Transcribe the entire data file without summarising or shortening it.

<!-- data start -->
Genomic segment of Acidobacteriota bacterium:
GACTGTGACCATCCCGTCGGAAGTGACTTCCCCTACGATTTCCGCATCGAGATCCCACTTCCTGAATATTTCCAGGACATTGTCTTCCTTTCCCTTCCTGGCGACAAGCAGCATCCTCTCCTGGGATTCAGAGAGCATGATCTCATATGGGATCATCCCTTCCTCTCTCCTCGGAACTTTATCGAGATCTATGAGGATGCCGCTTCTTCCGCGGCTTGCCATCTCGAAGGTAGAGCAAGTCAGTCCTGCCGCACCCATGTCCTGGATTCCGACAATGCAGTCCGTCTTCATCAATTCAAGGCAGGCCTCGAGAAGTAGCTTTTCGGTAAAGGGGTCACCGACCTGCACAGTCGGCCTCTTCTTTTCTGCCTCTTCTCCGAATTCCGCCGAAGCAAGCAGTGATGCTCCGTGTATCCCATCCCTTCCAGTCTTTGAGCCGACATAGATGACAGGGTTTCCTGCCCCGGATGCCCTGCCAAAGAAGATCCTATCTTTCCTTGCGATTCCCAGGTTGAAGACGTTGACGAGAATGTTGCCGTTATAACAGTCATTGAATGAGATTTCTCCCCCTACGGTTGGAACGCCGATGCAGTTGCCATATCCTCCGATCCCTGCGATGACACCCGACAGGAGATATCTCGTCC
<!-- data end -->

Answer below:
Genomic segment of Acidobacteriota bacterium:
GACTGTGACCATCCCGTCGGAAGTGACTTCCCCTACGATTTCCGCATCGAGATCCCACTTCCTGAATATTTCCAGGACATTGTCTTCCTTTCCCTTCCTGGCGACAAGCAGCATCCTCTCCTGGGATTCAGAGAGCATGATCTCATATGGGATCATCCCTTCCTCTCTCCTCGGAACTTTATCGAGATCTATGAGGATGCCGCTTCTTCCGCGGCTTGCCATCTCGAAGGTAGAGCAAGTCAGTCCTGCCGCACCCATGTCCTGGATTCCGACAATGCAGTCCGTCTTCATCAATTCAAGGCAGGCCTCGAGAAGTAGCTTTTCGGTAAAGGGGTCACCGACCTGCACAGTCGGCCTCTTCTTTTCTGCCTCTTCTCCGAATTCCGCCGAAGCAAGCAGTGATGCTCCGTGTATCCCATCCCTTCCAGTCTTTGAGCCGACATAGATGACAGGGTTTCCTGCCCCGGATGCCCTGCCAAAGAAGATCCTATCTTTCCTTGCGATTCCCAGGTTGAAGACGTTGACGAGAATGTTGCCGTTATAACAGTCATTGAATGAGATTTCTCCCCCTACGGTTGGAACGCCGATGCAGTTGCCATATCCTCCGATCCCTGCGATGACACCCGACAGGAGATATCTCGTCC